Canada is up against three top 10 countries, and Canada is missing Nathan Hirayama, Sean Duke and Ciaran Hearn. It is safe to say, Canada will be fighting an uphill battle. The good thing for Canada is the fact that the tournament is being held in the United States. There are many Canadians down in Las Vegas, Nev. cheering on the Canadian side, which could give them the feeling of having a home-field advantage.

For continual updates on Canada’s progress, during the tournament, please follow The Travelling Rugger on Twitter:

By Dale Hall

IRB Approves Trial on ‘Rugby Goggles’

The International Rugby Board (IRB) has approved a global trial on “rugby goggles.”

Players around the world with vision issues have always had a bit of a disadvantage when it came to rugby. Many players wore contacts on the field, but contacts would often fall out. The cost of replacing contacts would often turn into a costly and tedious chore as well.

“Not everyone can wear contact lenses, particularly children,” says Steve Griffiths, head of technical services for the IRB.

These innovative goggles are now available for purchase, but you must have an optometrist’s prescription. These goggles are safe for the player, teammates and opponents on the pitch. The features advertised by the manufacturer, Raleri, “high-speed impact resistance, anti-fogging, anti-abrasion surfaces, UV protection and a specially designed strap with no clip, or sharp edges.”

The goggles can be purchased at

By Dale Hall

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From London’s Fog to Fiji’s Sunset

From living in the cool climate of England to watching the Fijian sunset, that is a scenery change that anyone would enjoy.

Ben Ryan - England

Submitted Photo

For former England sevens coach Ben Ryan, 42, that was a change he is proud of making. Ryan is the longest serving sevens coach, in England’s history, and he is the coach that took England to their highest Sevens Rugby World Cup (RWC) finish in 20 years. After having such a fruitful career in England, Ryan is now coaching the Fijian national sevens team.

After having a successful 2013 with England, Ryan was still feeling frustrated off the field.

“I was falling out of love, a bit, with the game at the end of last season,” says Ryan.

“I remember thinking during the RWC that perhaps it was time to do something else.”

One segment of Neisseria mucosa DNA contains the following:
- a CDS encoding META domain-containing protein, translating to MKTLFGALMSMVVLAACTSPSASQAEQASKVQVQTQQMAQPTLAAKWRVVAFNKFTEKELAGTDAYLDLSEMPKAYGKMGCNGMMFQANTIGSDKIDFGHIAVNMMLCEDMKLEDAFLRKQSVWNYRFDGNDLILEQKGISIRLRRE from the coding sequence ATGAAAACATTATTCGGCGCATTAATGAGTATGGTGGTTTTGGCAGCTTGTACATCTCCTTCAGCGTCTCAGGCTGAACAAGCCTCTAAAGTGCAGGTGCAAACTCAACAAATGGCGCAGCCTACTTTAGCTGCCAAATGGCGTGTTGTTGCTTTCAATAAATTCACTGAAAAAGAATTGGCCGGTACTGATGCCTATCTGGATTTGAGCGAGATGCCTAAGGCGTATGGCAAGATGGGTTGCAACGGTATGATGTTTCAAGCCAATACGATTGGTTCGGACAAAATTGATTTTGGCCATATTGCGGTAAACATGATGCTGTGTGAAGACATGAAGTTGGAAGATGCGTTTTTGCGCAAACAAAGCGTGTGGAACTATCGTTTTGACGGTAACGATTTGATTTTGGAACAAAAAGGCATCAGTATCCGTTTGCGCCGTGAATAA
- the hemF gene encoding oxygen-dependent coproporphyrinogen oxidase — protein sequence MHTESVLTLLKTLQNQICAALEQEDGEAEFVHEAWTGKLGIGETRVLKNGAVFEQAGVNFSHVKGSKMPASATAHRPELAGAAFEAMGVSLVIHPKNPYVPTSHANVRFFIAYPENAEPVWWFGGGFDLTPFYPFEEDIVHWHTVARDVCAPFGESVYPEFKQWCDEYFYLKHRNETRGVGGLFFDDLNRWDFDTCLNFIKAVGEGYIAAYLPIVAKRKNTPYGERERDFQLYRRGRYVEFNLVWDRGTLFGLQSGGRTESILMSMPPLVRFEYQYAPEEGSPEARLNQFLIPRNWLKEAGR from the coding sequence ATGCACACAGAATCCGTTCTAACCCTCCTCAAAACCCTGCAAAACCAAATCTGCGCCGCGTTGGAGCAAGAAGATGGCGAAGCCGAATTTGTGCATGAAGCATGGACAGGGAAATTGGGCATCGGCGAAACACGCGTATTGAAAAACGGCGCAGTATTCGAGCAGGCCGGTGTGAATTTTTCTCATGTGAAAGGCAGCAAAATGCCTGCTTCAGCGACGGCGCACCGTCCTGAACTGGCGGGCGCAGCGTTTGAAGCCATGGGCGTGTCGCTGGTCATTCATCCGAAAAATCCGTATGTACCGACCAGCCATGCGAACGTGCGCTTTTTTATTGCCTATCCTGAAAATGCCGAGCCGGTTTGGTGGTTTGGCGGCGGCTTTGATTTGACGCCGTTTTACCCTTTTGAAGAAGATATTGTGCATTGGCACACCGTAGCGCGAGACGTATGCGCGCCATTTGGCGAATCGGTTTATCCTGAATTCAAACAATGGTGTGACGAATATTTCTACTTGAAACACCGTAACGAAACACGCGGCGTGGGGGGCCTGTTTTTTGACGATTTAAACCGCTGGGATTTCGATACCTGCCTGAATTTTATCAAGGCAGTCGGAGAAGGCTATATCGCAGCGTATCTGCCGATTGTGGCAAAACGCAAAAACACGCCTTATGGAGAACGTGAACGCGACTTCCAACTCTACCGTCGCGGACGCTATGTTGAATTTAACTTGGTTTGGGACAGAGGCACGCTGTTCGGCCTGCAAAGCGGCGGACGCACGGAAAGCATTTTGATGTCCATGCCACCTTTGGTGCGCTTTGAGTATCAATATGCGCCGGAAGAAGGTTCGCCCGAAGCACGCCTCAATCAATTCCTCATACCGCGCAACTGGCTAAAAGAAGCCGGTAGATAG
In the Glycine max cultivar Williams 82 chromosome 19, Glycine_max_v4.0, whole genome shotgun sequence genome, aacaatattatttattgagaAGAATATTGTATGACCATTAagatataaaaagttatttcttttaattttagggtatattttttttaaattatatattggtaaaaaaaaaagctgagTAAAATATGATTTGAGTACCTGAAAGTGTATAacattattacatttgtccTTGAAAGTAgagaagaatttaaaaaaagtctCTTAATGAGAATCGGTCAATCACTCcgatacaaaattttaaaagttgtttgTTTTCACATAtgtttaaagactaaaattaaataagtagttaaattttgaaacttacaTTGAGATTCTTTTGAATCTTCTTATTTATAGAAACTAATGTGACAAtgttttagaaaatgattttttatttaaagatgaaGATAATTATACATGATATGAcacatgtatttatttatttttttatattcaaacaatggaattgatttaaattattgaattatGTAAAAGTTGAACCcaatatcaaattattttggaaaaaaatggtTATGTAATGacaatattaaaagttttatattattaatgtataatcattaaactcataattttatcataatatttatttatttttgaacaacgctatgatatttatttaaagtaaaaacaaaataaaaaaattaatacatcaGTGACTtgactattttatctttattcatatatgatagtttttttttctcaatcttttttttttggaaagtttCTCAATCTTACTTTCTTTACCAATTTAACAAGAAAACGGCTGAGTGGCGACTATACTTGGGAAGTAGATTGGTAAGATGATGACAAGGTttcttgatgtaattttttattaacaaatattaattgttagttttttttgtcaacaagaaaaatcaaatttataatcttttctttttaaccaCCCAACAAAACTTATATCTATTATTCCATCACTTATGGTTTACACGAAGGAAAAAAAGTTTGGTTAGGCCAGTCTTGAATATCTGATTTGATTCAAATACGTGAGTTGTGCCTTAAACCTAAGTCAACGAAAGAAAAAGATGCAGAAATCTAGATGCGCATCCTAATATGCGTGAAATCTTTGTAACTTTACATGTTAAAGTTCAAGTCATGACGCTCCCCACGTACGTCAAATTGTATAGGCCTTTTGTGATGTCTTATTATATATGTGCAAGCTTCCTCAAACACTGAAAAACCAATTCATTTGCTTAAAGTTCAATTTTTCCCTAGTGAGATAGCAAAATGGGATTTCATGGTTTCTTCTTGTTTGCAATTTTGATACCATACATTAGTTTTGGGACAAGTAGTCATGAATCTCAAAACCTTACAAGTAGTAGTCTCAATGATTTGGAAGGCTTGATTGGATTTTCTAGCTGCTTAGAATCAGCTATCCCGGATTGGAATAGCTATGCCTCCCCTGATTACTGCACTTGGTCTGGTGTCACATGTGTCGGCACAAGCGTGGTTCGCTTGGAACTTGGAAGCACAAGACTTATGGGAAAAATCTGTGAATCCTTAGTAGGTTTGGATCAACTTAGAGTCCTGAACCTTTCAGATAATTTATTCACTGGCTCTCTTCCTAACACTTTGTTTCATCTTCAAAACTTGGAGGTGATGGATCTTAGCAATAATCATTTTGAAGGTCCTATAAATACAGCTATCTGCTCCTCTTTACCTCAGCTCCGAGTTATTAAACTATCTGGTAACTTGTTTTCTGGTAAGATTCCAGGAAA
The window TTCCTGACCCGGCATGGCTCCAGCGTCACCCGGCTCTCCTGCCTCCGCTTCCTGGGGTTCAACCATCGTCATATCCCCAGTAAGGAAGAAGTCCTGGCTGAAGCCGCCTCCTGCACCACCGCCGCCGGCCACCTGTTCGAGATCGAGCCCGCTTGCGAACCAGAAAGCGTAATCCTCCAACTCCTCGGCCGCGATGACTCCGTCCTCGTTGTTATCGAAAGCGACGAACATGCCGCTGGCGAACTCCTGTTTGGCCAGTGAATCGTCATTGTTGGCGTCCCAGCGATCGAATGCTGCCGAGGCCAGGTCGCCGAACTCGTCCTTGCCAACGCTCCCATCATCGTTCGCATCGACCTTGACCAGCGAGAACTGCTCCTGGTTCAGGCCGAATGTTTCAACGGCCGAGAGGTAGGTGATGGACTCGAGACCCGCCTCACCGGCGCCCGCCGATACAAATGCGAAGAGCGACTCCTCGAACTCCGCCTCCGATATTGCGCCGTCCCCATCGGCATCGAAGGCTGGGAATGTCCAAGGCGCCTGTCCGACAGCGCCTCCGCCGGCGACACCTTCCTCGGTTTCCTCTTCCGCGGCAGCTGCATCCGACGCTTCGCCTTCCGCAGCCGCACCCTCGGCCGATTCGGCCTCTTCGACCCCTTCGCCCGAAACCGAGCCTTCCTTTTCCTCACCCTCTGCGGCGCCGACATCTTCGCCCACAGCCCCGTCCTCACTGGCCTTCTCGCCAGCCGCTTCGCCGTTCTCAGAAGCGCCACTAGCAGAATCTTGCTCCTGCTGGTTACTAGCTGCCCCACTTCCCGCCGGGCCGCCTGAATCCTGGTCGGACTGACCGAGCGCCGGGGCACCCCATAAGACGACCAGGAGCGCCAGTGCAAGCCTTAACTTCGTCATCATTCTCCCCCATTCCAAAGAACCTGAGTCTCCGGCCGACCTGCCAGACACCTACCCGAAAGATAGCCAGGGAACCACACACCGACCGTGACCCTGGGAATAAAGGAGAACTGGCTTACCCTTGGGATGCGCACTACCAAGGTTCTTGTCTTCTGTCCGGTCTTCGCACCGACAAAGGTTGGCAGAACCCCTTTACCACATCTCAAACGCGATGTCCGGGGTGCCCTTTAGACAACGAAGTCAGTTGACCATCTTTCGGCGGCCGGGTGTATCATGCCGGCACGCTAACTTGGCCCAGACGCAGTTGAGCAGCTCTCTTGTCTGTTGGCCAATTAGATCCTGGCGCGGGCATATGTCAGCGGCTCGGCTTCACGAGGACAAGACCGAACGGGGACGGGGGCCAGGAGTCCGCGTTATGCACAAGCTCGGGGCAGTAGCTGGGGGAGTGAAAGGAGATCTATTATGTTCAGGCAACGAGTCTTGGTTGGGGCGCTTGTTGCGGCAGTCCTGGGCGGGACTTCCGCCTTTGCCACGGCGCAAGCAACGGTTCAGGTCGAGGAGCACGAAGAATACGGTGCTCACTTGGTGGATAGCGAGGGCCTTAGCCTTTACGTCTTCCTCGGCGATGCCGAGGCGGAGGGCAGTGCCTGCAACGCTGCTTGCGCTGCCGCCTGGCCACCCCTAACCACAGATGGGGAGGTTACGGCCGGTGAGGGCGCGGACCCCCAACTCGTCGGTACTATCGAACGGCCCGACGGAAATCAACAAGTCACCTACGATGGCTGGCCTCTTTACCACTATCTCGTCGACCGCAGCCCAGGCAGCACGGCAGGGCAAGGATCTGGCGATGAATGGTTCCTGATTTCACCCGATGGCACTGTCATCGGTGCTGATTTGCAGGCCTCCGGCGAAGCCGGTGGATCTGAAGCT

Ryan and his family are now settled in Fiji, and he is in full control of the Fijian squad. Ryan is quite grateful for everything the people of Fiji have done to make his family’s transition easier.

“It’s been a big lifestyle change, and Fiji and London are incredibly different places,” says Ryan.

The decision to move was not solely Ryan’s. Ryan had to ask his wife, Natalie, as well. Ryan says he took Natalie to Jamie Oliver’s restaurant in Richmond, U.K., and after having a lengthy conversation they came to an agreement. After they agreed to make the move, they ordered a bottle of red wine and toasted to the decision.

“It was a little surreal sitting in a nice restaurant in an affluent area of London,” says Ryan.

“Knowing that the scenery was about to change pretty drastically.”

Ryan now finds himself on the fourth stop on the HSBC World Series tour, and his team is sitting in third place. The Fijian squad is quite inexperienced, compared to other top squads. However, this inexperience does not bother Ryan.

“The talent is there to be the best in the world,” says Ryan.

Ryan is confident that with time, and the continuation of the player’s hard work, the Fijian squad will be the best in the world.

One speed bump in this road to dominance is the recent actions by the International Rugby Board (IRB). The IRB recently froze funding to the Fiji Rugby Union (FRU). In light of the recent events, Ryan has willingly waived his salary until the situation is dealt with.

“I owe a lot, to a lot of people that have helped shape my career,” says Ryan.

Submitted Photo

Submitted Photo

“Rugby has had a huge impact on my life, and it didn’t take long to decide to do what I did.”

Ryan was upset that his decision to waive his salary got out publicly, and that is a testament to his character. Not many people will completely up-root their lives and move halfway around the world, while also telling their employer to waive their personal salaries.

Ryan’s determination, to build a successful program, will undoubtedly rub off on his players. No matter what the outcome of this year’s HSBC World Series, the Fijian sevens squad will be one to watch.

 By Dale Hall